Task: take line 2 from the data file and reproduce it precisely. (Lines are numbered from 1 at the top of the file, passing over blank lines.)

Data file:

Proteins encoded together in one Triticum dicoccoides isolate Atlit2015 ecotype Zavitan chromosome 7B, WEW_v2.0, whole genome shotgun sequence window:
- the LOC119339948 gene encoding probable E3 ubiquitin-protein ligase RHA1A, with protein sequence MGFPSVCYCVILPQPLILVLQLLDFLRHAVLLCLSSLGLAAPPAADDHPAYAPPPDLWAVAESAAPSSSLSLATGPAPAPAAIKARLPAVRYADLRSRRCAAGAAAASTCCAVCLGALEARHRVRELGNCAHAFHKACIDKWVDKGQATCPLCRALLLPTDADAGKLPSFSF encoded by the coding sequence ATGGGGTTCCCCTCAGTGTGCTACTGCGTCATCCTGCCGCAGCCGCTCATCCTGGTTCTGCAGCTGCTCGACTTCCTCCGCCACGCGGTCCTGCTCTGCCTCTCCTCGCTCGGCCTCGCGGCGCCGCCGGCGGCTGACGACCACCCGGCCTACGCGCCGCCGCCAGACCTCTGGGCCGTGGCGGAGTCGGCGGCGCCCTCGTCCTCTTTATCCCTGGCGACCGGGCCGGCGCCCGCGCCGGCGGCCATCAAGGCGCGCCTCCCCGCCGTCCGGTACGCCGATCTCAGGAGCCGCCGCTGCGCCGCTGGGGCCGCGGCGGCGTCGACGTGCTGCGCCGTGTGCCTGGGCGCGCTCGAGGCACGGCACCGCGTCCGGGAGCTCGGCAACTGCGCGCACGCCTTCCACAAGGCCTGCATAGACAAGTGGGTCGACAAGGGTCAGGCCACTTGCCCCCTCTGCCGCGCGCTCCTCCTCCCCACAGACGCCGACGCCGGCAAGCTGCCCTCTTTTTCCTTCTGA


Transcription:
- the LOC119339948 gene encoding probable E3 ubiquitin-protein ligase RHA1A, with protein sequence MGFPSVCYCVILPQPLILVLQLLDFLRHAVLLCLSSLGLAAPPAADDHPAYAPPPDLWAVAESAAPSSSLSLATGPAPAPAAIKARLPAVRYADLRSRRCAAGAAAASTCCAVCLGALEARHRVRELGNCAHAFHKACIDKWVDKGQATCPLCRALLLPTDADAGKLPSFSF encoded by the coding sequence ATGGGGTTCCCCTCAGTGTGCTACTGCGTCATCCTGCCGCAGCCGCTCATCCTGGTTCTGCAGCTGCTCGACTTCCTCCGCCACGCGGTCCTGCTCTGCCTCTCCTCGCTCGGCCTCGCGGCGCCGCCGGCGGCTGACGACCACCCGGCCTACGCGCCGCCGCCAGACCTCTGGGCCGTGGCGGAGTCGGCGGCGCCCTCGTCCTCTTTATCCCTGGCGACCGGGCCGGCGCCCGCGCCGGCGGCCATCAAGGCGCGCCTCCCCGCCGTCCGGTACGCCGATCTCAGGAGCCGCCGCTGCGCCGCTGGGGCCGCGGCGGCGTCGACGTGCTGCGCCGTGTGCCTGGGCGCGCTCGAGGCACGGCACCGCGTCCGGGAGCTCGGCAACTGCGCGCACGCCTTCCACAAGGCCTGCATAGACAAGTGGGTCGACAAGGGTCAGGCCACTTGCCCCCTCTGCCGCGCGCTCCTCCTCCCCACAGACGCCGACGCCGGCAAGCTGCCCTCTTTTTCCTTCTGA